Some of our favourite gadgets that rule the roost right now will not exist in the near future. Rahul is a true techie; lives and breathes gadgets, has all the latest gizmos and uses an arsenal of technology everyday.india Updated: May 28, 2011 20:16 IST
Rahul is a true techie; lives and breathes gadgets, has all the latest gizmos, gets them before anyone else, is the ‘go to guy’ for advice – and is pretty much as cutting-edge as you can get. He uses an arsenal of technology every day.
A fax machine that enables him to send documents and letters, an Apple Newton PDA that makes sure his life is well-organised, a state-of-the-art 29-inch large screen CRT TV for his entertainment, a magical Polaroid instant film camera, he’s bought a CD Walkman but still uses his classic Walkman as most of his music collection is on tape, he’s upgraded his desktop computer to the latest 3.5 inch floppy disk format, and has also invested in a new dial-up modem that give him blistering speeds of upto 28.8 kbps.
Yes, Rahul is a techie of an era gone by. Almost everything that made him a true techie – each gadget and each device – is now as dead as the dodo. What is today the most amazing, the most cutting-edge, the biggest seller, omnipotent and powerful – a few years later is dead and buried. It’s impossible to predict the future, but if the past is any indication, then some of our favourite gadgets that rule the roost right now – will not exist in the near future.TV dies, not with a bang but with a whimper May 17, 2019:
It’s official. The Save The TV association today formally announced that after a prolonged and hard-fought battle, it was officially declaring the television dead. The Internet, watching streaming programming anytime and anywhere, YouTube, illegal downloading, Hulu, mobile phone TV, Bitorrents, iPlayer, Netflix and people’s preference for Internet Smart TV sounded the death knell for TV as we knew it. The collaboration between Google, Apple and Samsung called GasTV truly shook the very foundation of conventional TV.
Normal broadcast TV numbers started to dwindle in 2016 and today it’s almost impossible to sell a liquid air projection screen that does not have two way Smart Net features. But don’t throw away your old 100-inch OLED TV – keep it as a relic of a forgotten era. It may just have great antique value in a few years.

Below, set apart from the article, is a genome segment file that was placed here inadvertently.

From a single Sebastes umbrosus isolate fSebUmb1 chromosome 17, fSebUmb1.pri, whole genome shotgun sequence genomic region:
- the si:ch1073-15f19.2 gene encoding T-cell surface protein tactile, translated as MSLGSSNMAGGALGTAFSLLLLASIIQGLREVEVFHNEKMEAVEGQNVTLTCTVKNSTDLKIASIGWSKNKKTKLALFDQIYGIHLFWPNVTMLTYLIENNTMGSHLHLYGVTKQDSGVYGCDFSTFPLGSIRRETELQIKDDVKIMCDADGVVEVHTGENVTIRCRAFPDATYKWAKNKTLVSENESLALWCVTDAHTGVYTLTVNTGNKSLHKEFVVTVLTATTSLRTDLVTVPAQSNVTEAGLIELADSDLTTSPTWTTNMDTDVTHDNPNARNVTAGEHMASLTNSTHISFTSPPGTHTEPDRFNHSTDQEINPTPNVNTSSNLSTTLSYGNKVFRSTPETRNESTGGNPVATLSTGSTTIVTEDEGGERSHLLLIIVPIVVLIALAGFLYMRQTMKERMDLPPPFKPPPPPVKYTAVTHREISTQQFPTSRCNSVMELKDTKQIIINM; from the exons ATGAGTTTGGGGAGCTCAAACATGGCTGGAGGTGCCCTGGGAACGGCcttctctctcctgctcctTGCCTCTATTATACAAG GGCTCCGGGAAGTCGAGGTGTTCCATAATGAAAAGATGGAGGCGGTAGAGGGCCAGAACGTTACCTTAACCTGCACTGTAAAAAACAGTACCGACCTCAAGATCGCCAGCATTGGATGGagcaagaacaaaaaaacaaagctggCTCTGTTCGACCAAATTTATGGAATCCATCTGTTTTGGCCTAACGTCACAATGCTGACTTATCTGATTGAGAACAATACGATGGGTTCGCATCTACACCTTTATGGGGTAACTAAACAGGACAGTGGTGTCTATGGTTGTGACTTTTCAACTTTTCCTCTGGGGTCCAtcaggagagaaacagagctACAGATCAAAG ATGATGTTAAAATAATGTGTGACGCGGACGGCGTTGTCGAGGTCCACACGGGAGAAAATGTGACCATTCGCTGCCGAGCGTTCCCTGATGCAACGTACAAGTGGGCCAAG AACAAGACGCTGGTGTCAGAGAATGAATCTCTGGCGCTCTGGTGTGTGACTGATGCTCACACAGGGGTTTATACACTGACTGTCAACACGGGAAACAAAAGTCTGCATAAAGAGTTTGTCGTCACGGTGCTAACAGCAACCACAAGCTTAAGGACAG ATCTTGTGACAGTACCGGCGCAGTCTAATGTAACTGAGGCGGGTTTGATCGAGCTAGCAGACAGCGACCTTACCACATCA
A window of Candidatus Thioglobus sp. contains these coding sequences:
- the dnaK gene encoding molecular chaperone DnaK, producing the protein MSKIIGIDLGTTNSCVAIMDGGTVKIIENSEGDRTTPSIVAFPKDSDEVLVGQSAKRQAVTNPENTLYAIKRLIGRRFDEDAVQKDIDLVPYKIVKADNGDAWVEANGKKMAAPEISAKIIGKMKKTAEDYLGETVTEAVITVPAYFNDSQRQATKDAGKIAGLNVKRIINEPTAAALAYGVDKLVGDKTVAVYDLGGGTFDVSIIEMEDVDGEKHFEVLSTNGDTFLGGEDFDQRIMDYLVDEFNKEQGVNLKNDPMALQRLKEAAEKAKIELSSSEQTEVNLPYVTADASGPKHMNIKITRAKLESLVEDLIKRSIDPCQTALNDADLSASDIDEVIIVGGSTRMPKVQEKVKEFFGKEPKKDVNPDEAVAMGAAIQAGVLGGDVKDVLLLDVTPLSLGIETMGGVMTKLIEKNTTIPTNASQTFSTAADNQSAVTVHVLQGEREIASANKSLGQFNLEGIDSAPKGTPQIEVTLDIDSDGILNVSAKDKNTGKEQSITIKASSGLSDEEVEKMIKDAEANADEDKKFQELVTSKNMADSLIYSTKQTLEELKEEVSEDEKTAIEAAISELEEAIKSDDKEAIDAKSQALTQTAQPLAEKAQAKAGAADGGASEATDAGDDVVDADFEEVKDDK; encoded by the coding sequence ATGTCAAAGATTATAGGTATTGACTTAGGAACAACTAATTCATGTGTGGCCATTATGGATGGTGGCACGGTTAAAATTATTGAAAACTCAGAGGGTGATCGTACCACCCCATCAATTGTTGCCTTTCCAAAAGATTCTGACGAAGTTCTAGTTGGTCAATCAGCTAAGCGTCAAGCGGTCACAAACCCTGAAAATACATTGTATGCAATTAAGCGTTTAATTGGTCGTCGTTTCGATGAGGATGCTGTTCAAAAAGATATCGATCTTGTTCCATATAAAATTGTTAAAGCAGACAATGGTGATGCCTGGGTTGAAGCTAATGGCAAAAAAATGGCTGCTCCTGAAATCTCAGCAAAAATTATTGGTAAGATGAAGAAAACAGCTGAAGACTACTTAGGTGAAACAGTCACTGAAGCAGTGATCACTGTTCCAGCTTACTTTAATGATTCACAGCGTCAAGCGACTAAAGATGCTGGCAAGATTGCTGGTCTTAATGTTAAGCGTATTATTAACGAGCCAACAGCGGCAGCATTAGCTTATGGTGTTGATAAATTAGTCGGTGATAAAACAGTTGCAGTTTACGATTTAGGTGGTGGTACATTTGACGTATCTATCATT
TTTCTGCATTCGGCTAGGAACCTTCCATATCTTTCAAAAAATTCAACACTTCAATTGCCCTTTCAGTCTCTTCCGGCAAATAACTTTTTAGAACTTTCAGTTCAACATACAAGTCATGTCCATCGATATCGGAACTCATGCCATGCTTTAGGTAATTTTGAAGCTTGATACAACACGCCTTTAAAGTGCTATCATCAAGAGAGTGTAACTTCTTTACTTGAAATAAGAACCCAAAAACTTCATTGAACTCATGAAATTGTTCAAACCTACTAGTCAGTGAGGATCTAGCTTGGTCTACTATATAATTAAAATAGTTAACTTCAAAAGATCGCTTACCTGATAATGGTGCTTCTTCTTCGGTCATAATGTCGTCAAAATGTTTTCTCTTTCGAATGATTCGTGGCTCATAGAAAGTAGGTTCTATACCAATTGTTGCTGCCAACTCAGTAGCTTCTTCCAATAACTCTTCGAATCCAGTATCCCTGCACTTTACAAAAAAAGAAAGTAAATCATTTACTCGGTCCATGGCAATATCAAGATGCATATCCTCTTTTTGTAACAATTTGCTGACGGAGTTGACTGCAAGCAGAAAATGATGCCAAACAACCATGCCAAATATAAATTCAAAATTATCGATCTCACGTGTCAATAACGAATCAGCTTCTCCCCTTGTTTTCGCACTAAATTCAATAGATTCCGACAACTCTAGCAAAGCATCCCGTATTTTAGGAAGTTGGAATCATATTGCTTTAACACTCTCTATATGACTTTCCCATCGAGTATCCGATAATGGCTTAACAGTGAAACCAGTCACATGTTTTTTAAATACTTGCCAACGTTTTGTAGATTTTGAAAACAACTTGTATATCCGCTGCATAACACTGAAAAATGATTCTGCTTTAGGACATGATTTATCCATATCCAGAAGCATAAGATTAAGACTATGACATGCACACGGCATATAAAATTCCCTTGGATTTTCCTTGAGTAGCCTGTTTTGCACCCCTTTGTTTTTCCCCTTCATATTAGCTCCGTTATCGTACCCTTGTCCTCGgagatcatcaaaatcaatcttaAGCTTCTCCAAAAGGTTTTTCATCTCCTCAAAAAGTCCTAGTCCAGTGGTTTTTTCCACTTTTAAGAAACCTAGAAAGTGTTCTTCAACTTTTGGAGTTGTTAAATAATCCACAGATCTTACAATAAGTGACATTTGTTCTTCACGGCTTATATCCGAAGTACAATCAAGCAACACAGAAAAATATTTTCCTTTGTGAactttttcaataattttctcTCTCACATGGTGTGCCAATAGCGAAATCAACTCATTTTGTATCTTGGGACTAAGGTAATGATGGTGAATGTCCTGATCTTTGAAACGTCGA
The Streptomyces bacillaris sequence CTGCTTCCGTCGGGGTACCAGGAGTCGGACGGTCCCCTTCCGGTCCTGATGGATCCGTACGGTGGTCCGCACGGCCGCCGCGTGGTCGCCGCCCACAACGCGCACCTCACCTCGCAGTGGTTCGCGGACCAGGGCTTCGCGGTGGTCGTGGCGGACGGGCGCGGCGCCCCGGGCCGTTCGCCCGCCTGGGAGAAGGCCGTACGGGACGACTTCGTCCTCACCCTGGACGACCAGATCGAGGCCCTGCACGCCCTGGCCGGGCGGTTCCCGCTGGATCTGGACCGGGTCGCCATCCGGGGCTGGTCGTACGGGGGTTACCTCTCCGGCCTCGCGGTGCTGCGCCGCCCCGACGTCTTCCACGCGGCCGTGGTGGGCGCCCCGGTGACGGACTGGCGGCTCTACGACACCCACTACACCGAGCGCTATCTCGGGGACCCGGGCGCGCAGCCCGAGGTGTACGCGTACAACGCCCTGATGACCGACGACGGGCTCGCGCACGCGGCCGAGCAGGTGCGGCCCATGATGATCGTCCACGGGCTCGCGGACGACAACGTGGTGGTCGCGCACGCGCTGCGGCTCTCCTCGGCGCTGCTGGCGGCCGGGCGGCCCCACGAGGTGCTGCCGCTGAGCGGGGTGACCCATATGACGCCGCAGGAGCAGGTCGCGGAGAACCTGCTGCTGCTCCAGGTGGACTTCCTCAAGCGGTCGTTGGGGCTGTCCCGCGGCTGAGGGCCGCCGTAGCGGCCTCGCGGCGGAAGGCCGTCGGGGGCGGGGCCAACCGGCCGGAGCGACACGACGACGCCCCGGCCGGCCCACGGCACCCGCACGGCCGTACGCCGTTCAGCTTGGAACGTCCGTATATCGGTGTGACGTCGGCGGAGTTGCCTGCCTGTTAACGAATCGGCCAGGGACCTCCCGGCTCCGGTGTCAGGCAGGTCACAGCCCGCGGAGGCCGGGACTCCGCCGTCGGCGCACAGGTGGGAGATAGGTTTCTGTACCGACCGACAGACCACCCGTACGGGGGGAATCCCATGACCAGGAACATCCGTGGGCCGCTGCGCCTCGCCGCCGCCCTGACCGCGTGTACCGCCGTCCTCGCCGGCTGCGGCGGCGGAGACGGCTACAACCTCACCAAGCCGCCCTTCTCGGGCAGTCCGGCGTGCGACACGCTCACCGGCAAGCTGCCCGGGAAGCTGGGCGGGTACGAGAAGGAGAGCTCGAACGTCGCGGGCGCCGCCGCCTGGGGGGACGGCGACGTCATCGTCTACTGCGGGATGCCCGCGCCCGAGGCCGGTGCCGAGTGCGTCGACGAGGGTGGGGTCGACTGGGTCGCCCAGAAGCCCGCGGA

Tablets will survive, says new Apple CEO, rest of world smirks Dec 10, 2016:
The company that made Tablets a mainstream mass momentum product continued to fight a lone battle to keep the Tablet market from permanently flatlining. After almost every other company decided to abandon the market in 2014 after the tablet turned out to be more of a fad than a demand device. Over-hype and aggressive marketing had taken the market to 90 million Tablets sold in 2013 – but then the bubble burst.
Too many players, varied OSes, predatory pricing, cut-throat competition and razor-thin margins started the rot. Also, consumer realisation that just content consumption was not enough and creating documents and media on a Tablet was a frustrating experience was the second salvo. The third was a pure shift in technology – where foldable bendable screens on mobile phones led to 6- and 7-inch screen phones that could be folded to a mere one-inch device. People realised that they could do almost all they wanted on their super-screen super-smart phones. Apple continues to market the iPad 7 at US$ 49 – and finally added a USB port to the device. Sadly, it may not be enough.
CES 2030 drew to a close and in a nostalgic event – ageing popstars Lady Gaga and Justin Bieber were invited to talk about yesteryear gadgets that had changed their lives. While Lady Gaga slept through the event in a rubber dress with a titanium bra worn outside, she did talk about her love for her portable music player that allowed her to carry her music. She said she no longer needed it as her foldaway phone, her all-new virtual laptop, her cloud player mated with her air gesture system – all could do the same.
Justin Bieber, while nervously pushing the few straggly hairs back on his balding pate, was more loyal to his old-style digital camera and his e-book reader. He correctly pointed out that while very high-end DSLR-level mobile camera phones had killed off the standalone camera – he still missed the look and feel of the bulky old devices. He also seemed to be a fan of the almost laughable and ridiculous e-book readers of yesteryear. Since Amazon abandoned the market and brought out its own tablets – the e-ink reader market had completely collapsed. Mirasol and Papyrus switch displays have completed the destruction.
Both Gaga and Bieber were presented with high-value vintage 2015 netbooks (the last year they were manufactured) at the end of the event. What else may not survive the relentless march of technology? Technology that reigns supreme now and yet in a few years – we may look back at it with wistful nostalgia. Unlimited broadband, the mouse and keyboard, all forms of radio, Facebook and Twitter are on top of my DeathWatch list. What’s on yours?
Rajiv Makhni is managing editor, Technology, NDTV and the anchor of Gadget Guru, Cell Guru and Newsnet 3.
Follow Rajiv on Twitter at twitter.com/RajivMakhni
- From HT Brunch, May 29
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